Haiti: U.S. Lifts 13-Year Arms Embargo
3 hours ago
By AMY BRACKEN, Associated Press Writer
PORT-AU-PRINCE, Haiti - Haitian officials said Tuesday that the United States has lifted a 13-year arms embargo on the island nation, while U.N. peacekeepers and police faced sporadic violence in areas dominated by supporters of ousted President Jean-Bertrand Aristide.
The lifting of the arms embargo could not immediately be confirmed. The U.S. State Department said Friday it would consider individual requests from the Haitian government for weapons purchases and a spokeswoman in Washington said Tuesday she had no additional comment.
Meanwhile, gunshots rang out in the Bel Air slum as U.N. troops and police patrolled the narrow streets. An Associated Press Television News reporter saw a group of about two dozen men firing into the air as they walked through the slum, sending residents scrambling for cover. One 14-year-old boy was reportedly hit by a stray bullet and taken to the hospital.
At least 55 people have been killed in street clashes since Aristide supporters took to the streets Sept. 30 to demand his return. The violence has strained more than 3,000 U.N. peacekeepers in a Brazilian-led force that was supposed to have 8,000 members.
The interim government ordered an unspecified number of weapons for Haiti's 3,000-strong police force after the United States lifted the arms embargo last week, Justice Minister Bernard Gousse said. U.S. officials have refused to comment on the order.
The U.S. State Department said Friday that "restrictions on arms exports" to Haiti remained in place but promised to "consider requests from the interim government."
The United States imposed the embargo in 1991 after a military coup first ousted Aristide. U.S. troops restored Aristide _ Haiti's first democratically elected leader _ in 1994 but maintained the arms embargo.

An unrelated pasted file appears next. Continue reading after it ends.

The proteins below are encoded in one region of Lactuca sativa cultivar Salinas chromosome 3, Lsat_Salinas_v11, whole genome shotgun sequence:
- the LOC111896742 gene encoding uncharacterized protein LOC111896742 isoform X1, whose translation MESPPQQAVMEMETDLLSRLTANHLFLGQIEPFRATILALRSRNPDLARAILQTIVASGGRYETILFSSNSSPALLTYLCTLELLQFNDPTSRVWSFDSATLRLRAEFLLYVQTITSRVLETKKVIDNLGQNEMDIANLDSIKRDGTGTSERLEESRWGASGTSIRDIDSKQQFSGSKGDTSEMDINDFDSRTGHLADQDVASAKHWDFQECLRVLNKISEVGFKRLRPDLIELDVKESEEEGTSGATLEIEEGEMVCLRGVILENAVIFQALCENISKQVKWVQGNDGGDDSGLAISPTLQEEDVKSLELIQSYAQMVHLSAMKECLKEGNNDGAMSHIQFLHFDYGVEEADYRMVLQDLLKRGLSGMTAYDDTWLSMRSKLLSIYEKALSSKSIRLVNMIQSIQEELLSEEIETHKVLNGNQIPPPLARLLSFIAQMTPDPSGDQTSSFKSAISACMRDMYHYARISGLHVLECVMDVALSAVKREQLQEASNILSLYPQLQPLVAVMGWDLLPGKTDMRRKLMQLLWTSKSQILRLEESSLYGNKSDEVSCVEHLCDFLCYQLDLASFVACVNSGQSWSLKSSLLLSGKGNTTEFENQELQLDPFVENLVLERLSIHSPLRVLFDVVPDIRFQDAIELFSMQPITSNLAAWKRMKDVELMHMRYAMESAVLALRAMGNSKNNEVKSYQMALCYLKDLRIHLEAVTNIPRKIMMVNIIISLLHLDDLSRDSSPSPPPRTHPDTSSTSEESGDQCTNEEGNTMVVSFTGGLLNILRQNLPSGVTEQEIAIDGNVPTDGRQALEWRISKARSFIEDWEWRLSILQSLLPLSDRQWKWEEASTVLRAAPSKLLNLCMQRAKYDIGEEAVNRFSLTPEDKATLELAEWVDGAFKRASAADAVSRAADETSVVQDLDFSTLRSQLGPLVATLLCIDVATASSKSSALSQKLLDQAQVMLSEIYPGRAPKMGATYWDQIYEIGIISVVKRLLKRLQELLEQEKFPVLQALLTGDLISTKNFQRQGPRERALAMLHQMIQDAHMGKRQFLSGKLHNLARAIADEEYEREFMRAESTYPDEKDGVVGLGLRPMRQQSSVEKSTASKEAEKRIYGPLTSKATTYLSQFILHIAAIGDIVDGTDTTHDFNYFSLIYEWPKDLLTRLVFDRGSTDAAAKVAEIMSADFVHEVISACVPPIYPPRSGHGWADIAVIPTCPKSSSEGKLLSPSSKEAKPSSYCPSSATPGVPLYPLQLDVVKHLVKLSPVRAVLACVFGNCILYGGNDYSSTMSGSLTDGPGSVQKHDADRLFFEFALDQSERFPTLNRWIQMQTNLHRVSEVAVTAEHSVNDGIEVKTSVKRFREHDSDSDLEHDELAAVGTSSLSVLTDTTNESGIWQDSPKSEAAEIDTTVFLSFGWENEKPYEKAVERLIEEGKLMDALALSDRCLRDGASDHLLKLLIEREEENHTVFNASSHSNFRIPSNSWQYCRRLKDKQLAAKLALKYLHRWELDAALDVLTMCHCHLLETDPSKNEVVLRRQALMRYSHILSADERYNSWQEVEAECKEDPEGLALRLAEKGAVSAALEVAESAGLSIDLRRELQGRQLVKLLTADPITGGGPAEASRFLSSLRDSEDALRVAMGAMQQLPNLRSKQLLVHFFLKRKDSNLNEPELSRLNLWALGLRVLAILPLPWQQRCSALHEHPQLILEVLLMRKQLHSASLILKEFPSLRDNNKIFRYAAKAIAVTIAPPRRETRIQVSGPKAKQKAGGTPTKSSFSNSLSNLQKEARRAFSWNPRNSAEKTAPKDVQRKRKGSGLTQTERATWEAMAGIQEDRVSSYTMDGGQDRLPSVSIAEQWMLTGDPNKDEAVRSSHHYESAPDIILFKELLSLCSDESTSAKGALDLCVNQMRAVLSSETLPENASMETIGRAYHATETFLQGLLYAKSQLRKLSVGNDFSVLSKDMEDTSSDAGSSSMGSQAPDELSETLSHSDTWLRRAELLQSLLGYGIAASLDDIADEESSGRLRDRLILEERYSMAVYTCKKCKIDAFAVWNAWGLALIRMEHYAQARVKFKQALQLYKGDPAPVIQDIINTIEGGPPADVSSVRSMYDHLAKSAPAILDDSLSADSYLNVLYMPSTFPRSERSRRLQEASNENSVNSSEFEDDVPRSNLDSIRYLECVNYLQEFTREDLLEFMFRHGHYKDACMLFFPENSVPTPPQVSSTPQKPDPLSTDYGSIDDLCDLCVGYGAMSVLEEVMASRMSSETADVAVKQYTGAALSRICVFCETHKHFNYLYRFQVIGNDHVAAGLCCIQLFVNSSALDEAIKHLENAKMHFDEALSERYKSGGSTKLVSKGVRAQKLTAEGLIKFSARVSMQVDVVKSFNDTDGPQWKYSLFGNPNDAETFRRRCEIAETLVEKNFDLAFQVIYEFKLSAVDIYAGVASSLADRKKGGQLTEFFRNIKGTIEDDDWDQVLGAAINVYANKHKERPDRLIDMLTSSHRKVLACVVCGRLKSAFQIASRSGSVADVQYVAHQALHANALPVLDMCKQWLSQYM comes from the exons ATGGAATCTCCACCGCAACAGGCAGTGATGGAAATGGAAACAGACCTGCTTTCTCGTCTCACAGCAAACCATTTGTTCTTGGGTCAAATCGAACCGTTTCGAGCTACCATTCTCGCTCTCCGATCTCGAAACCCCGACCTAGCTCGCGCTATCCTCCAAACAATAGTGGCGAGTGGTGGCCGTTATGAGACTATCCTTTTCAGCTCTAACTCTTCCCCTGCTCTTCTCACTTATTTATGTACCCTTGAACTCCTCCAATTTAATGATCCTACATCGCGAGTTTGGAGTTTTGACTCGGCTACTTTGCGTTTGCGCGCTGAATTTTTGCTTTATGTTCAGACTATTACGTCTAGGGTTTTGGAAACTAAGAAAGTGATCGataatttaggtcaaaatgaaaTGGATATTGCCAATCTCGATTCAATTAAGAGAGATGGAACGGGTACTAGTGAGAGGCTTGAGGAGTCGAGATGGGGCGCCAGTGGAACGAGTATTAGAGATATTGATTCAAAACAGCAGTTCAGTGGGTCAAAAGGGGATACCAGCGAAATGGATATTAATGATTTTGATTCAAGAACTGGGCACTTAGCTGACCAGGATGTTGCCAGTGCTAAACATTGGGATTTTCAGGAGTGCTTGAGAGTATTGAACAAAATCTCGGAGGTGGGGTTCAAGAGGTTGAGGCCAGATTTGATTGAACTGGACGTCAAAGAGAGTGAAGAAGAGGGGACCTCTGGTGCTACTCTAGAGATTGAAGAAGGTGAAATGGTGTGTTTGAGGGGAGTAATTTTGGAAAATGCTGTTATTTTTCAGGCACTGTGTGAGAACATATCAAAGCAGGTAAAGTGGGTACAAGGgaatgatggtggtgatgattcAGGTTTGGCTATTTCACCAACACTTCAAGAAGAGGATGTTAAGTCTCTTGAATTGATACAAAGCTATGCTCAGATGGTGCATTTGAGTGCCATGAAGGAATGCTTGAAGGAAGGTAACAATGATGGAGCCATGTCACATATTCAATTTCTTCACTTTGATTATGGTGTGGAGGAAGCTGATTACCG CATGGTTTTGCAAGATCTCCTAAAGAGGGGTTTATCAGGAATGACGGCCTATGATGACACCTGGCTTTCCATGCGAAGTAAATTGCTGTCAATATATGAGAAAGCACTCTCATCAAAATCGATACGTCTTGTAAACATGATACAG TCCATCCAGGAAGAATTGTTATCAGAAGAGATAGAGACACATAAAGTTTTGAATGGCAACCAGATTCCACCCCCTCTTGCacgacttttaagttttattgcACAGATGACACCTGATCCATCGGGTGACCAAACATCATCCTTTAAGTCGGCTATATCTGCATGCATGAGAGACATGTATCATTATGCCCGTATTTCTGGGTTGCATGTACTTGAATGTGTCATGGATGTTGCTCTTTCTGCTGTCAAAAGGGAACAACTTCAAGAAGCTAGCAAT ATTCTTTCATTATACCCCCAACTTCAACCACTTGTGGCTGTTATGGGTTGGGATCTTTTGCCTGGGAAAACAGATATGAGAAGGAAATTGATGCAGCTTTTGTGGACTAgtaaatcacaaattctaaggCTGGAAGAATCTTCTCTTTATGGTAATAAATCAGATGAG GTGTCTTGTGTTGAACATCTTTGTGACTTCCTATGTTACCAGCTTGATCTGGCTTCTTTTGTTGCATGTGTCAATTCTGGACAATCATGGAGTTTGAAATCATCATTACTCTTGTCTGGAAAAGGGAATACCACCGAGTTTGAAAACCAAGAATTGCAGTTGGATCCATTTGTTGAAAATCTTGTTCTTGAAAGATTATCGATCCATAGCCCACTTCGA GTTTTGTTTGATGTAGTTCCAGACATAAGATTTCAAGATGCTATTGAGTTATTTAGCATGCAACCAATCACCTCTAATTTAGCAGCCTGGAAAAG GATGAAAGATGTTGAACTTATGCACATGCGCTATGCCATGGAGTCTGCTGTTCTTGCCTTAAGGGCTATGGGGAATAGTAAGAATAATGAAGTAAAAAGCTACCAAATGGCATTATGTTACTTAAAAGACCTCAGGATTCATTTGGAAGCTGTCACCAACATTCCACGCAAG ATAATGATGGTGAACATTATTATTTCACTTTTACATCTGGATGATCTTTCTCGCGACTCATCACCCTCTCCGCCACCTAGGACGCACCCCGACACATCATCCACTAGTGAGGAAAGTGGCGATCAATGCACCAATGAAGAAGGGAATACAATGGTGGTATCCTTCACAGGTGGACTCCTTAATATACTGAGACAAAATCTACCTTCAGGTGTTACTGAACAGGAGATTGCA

Interim Prime Minister Gerard Latortue denounced the embargo in September, saying it was crippling efforts to restore stability months after the three-week rebellion that ousted Aristide in February.
The government ordered rebels and Aristide supporters to disarm by Sept. 15, but did little to enforce the deadline.
Aristide backers say the police started the recent bloodshed, while the government blames pro-Aristide militants. Police reportedly killed two protesters on Sept. 30 and the bodies of three beheaded police were found the next day.
Port-au-Prince's General Hospital has received at least 100 gunshot victims since the clashes erupted, compared to 114 for all of September, said director Albert Camille Archange.
Nine more victims, including four police officers, arrived since Monday, according to hospital records. Relatives scurried across bloody and muddy floors carrying bags of saline solution, which they had to buy at a nearby pharmacy because the hospital was out of such supplies.
Monteau David carried his injured 12-year-old neighbor, trying to find a bed or chair to set him down until he could be treated for a gunshot wound in his ankle. He claimed police opened fire as they drove through his downtown neighborhood.
"We all ran, but he wasn't quick enough," David said of the 12-year-old boy.
Although sporadic violence continued, nearly all employees at Port-au-Prince's port returned to work this week, freeing up shipments of food and other aid to some 200,000 homeless flood victims in the northwestern city of Gonaives. Most employees had been too scared to leave home amid the bloodshed.
Some 113 food containers from the World Food Program were gradually being transported to a warehouse in the capital, said Anne Poulsen, a spokeswoman for the organization. Since the violence erupted, the World Food Program had only been able to get 22 containers out of the port, she said.
Associated Press writer Michael Norton contributed to this report from Puerto Rico.
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